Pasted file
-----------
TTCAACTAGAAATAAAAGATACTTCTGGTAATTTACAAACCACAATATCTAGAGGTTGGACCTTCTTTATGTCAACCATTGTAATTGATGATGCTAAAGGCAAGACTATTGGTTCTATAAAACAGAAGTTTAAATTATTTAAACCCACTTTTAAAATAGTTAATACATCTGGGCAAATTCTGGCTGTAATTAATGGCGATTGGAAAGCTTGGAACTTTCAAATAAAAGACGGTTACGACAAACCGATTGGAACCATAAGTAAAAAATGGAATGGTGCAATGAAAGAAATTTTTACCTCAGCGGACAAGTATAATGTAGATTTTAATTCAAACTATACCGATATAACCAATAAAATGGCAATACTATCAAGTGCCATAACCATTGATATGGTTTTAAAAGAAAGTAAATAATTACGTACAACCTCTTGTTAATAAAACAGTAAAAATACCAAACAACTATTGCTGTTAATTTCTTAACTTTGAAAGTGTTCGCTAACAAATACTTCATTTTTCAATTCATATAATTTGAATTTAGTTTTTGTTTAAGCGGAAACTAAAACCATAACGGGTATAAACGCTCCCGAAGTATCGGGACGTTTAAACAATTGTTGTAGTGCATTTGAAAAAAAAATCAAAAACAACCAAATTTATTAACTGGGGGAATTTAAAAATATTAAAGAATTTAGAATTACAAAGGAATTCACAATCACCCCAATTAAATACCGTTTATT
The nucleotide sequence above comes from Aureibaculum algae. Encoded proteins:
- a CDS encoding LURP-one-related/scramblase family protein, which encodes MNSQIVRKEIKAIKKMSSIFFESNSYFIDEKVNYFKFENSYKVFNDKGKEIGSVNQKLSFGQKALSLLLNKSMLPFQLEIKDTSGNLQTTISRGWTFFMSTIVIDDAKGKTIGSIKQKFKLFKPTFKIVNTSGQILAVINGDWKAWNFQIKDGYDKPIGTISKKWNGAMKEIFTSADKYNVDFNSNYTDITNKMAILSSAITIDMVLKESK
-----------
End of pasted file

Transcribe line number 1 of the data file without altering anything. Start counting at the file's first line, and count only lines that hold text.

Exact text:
TTCAACTAGAAATAAAAGATACTTCTGGTAATTTACAAACCACAATATCTAGAGGTTGGACCTTCTTTATGTCAACCATTGTAATTGATGATGCTAAAGGCAAGACTATTGGTTCTATAAAACAGAAGTTTAAATTATTTAAACCCACTTTTAAAATAGTTAATACATCTGGGCAAATTCTGGCTGTAATTAATGGCGATTGGAAAGCTTGGAACTTTCAAATAAAAGACGGTTACGACAAACCGATTGGAACCATAAGTAAAAAATGGAATGGTGCAATGAAAGAAATTTTTACCTCAGCGGACAAGTATAATGTAGATTTTAATTCAAACTATACCGATATAACCAATAAAATGGCAATACTATCAAGTGCCATAACCATTGATATGGTTTTAAAAGAAAGTAAATAATTACGTACAACCTCTTGTTAATAAAACAGTAAAAATACCAAACAACTATTGCTGTTAATTTCTTAACTTTGAAAGTGTTCGCTAACAAATACTTCATTTTTCAATTCATATAATTTGAATTTAGTTTTTGTTTAAGCGGAAACTAAAACCATAACGGGTATAAACGCTCCCGAAGTATCGGGACGTTTAAACAATTGTTGTAGTGCATTTGAAAAAAAAATCAAAAACAACCAAATTTATTAACTGGGGGAATTTAAAAATATTAAAGAATTTAGAATTACAAAGGAATTCACAATCACCCCAATTAAATACCGTTTATT